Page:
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Chick Corea: Rendezvous In New York

Mark Sabbatini By

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Chick Corea
Rendezvous in New York
Image Entertainment
ID1796IEDVD
2005

This may not be the ultimate Chick Corea collection, but fans aren't likely to find a better one on video anytime soon.



A near-complete portrait of the legendary pianist's non-fusion career is captured on the 10-DVD Rendezvous In New York boxed set, featuring performances from his three-week run of reunion concerts at the New York's Blue Note in 2003 to celebrate his 60th birthday. Those craving more after hearing the Grammy-nominated double-CD released that year under the same name will find the extended material equally satisfying. It also stands commendably on its own as a showcase for some of the most talented musicians from the past 25 years including Bobby McFerrin, Roy Haynes, Gary Burton, Joshua Redman, Christian McBride, Michael Brecker, Steve Gadd and John Patitucci.



It may not provide prelude-to-encore bliss as players sometimes seem to be visiting memory lane more than enriching it from their years of experiences. It's also less likely to appeal to those whose primary interest is Corea's fusion acts like Return To Forever and the Elektric Band since there's no synthesizers or songs associated with them to be heard. The individual discs seem light on length considering each is compiled from two nights of performances. Keeping lesser moments out is often better than using it as filler but, with less than an hour of music and no extra content such as commentaries on each, it's hard to believe there isn't more worthy material that would fit easily.



But while fiscal considerations should not be factored into artistic merit, the $99 retail price is a bargain and those finding half the material to their liking will get plenty for their money.



Sound quality is mostly top-notch, although Corea's opening narratives and some of the more muted passages could use amplification. Camera work is fine without being remarkable, and probably most enjoyable during the duets where the conveyance of intimacy is much superior to the quick-cut approach of larger groups. A guidebook provides short details about each group and thoughts by Corea about his fellow players. A non-performance gripe: the fold-open disc package seems flimsy, with DVDs often not fully seated and the holders themselves coming unglued after less than two weeks of frequent use.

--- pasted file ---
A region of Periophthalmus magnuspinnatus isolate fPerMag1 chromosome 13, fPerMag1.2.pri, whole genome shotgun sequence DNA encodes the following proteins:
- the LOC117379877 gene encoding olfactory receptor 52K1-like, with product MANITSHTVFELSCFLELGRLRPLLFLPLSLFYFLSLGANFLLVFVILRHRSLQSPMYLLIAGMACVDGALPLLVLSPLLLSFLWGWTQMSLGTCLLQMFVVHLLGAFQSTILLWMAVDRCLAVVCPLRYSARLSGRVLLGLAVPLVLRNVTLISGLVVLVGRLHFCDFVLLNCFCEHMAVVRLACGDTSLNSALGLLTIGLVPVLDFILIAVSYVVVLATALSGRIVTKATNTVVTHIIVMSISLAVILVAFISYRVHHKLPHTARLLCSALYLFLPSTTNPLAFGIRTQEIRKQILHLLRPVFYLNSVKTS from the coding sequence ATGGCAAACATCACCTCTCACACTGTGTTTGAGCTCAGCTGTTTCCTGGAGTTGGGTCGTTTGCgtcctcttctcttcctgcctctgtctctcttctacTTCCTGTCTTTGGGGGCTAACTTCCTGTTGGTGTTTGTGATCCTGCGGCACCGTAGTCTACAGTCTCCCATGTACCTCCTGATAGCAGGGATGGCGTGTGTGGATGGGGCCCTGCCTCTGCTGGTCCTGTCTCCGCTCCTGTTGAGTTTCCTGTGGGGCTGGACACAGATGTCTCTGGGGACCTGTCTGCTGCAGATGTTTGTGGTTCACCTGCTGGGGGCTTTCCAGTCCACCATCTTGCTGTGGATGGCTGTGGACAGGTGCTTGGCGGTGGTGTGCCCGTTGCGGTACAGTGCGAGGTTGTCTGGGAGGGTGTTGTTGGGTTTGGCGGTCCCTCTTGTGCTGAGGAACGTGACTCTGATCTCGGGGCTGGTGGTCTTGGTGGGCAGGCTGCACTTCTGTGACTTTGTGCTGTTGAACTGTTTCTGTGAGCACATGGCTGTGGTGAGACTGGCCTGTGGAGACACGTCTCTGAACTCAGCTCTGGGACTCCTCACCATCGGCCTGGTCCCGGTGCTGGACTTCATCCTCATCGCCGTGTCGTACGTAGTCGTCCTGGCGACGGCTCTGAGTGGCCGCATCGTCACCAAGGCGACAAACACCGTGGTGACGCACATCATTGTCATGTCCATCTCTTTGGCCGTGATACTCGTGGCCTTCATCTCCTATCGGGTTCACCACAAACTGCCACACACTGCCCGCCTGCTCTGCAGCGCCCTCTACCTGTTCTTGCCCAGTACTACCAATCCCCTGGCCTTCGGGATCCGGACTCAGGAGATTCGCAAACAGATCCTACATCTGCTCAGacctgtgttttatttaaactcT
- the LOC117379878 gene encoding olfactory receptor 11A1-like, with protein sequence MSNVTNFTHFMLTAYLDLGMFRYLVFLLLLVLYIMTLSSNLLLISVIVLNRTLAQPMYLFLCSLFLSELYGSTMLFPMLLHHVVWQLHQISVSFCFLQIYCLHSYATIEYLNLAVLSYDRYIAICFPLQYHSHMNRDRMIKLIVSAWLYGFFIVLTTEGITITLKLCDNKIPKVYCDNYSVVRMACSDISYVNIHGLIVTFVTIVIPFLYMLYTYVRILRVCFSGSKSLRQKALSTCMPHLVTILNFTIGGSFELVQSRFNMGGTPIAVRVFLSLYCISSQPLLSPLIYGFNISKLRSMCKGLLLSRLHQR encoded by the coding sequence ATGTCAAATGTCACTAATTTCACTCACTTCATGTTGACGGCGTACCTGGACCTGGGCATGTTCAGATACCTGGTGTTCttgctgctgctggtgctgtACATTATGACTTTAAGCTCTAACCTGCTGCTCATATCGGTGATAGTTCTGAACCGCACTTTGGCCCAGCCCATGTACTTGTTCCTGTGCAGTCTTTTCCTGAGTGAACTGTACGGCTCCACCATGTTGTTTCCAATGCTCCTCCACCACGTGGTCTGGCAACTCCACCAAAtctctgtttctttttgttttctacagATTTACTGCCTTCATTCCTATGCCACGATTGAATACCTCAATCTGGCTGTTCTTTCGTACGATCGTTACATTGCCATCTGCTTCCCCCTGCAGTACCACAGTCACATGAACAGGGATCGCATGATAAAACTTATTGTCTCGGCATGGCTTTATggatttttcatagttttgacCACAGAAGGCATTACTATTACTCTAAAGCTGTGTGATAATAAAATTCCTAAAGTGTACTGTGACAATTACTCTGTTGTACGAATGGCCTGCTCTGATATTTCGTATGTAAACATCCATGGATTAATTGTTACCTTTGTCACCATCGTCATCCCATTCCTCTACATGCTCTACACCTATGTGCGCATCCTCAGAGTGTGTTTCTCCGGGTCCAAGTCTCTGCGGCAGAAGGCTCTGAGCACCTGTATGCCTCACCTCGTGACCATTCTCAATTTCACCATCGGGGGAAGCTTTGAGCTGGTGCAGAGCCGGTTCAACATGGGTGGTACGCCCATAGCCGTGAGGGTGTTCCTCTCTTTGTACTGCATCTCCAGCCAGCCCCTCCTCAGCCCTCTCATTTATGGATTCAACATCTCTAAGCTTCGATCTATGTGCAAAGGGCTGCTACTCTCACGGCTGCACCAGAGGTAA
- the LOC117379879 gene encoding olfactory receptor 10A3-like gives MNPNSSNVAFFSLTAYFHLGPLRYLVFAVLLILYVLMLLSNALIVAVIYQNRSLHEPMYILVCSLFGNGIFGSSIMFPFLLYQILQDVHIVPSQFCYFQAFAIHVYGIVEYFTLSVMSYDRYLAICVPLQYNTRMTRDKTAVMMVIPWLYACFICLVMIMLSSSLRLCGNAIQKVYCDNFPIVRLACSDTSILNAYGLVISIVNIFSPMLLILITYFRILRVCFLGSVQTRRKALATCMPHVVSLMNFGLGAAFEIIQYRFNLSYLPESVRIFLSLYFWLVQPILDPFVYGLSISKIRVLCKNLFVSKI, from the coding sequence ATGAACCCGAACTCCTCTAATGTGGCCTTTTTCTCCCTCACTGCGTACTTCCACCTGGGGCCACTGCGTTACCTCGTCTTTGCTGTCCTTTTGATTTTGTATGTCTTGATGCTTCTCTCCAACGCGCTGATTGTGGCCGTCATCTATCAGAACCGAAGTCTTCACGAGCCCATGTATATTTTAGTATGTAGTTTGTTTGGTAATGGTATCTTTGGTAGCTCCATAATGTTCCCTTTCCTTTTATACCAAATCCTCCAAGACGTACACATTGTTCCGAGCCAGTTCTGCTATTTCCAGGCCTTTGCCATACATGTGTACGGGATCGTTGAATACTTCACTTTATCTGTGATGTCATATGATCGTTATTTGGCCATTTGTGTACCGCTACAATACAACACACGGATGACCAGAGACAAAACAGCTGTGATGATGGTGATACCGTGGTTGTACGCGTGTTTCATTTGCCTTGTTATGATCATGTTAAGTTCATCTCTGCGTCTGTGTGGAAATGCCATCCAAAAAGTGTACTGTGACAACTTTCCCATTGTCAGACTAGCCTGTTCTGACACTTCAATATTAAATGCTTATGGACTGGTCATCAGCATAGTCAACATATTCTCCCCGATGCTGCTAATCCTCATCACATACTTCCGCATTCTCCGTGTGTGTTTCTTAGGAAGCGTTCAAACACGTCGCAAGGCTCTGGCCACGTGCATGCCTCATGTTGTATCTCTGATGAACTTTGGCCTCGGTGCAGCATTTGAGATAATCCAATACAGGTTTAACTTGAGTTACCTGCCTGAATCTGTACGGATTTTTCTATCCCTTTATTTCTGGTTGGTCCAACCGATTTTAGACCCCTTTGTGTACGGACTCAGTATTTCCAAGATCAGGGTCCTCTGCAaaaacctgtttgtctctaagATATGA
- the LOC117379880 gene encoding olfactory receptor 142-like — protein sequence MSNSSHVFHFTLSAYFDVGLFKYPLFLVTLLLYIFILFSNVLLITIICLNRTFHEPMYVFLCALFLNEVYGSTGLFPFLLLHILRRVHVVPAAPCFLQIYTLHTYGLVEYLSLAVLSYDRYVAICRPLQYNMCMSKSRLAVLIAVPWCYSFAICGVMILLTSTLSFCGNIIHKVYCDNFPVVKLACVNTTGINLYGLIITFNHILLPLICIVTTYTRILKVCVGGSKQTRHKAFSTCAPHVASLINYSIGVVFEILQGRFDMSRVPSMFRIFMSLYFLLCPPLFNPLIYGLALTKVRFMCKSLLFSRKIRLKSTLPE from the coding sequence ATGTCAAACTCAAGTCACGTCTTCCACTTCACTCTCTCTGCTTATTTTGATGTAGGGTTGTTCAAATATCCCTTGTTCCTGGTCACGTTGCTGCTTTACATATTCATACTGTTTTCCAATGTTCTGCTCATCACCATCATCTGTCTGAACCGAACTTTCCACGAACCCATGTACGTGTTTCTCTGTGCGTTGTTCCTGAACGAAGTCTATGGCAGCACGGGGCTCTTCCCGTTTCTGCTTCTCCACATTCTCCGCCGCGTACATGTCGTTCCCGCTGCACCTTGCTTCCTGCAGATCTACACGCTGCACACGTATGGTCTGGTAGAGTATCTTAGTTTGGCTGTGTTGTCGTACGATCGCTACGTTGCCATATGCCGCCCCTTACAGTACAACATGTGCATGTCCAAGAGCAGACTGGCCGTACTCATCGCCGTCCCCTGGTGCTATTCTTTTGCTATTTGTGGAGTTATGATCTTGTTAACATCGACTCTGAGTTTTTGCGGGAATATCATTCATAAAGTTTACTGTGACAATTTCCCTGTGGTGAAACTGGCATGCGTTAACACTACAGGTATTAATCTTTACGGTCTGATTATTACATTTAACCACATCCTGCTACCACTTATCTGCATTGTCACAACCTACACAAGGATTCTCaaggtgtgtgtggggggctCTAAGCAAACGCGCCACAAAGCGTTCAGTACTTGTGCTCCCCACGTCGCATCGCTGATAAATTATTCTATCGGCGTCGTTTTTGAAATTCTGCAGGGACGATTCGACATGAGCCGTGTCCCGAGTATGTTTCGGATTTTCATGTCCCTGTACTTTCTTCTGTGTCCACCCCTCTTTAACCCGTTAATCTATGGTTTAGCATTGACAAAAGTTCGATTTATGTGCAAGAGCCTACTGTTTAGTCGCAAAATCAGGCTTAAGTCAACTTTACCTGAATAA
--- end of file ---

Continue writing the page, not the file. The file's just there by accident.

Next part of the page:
The diversity of the groups means plenty of variety in the standards, suites, improvisations and modern originals performed, a welcome break from the mostly unchanging set lists in numerous other boxed sets from extended club bookings. Still, it's a joyride listening to three different ensembles do three very different arrangements of "Spain," perhaps Corea's most popular composition, where it takes on whimsical, intense and uncharacteristically subtle personalities.



Starting with the last disc may be smart for newcomers to Corea or the Rendezvous session, since it offers short performances and commentary from each of the groups. It's not the most impressive way of experiencing the music, but serves as a competent guide.



A look at the discs, in the order presented:



Disc 1: Chick Corea And Bobby McFerrin Duet

A smart opening choice, both commercially and artistically, as collaborations between Corea and McFerrin on albums such as Play, The Mozart Sessions and Beyond Words are creative and frequently playful (I'm at odds with a number of critics who found the former shallow and pandering). An sense of small-club intimacy is visually captured in McFerrin's constant playing to the crowd, going beyond the usual leading of scat choruses to handing the lead sheet of "Smile" to a middle-age brunette in the audience who sings it liltingly with surprising verve. McFerrin flubs the lyrics of "Autumn Leaves," but no one's here's to hear that - the compatibility between his wide-ranging wordless vocalizing and Corea's constantly attentive support is the main attraction. Banjo master Bela Fleck, who happened to be in town during the reunion, sits in on "Spain" and is in his usual virtuoso form. But aside from the visuals there's also little fresh for those familiar with the duet's previous work. A likely crowd-pleaser, but may not get as many airings long-term as some subsequent discs.

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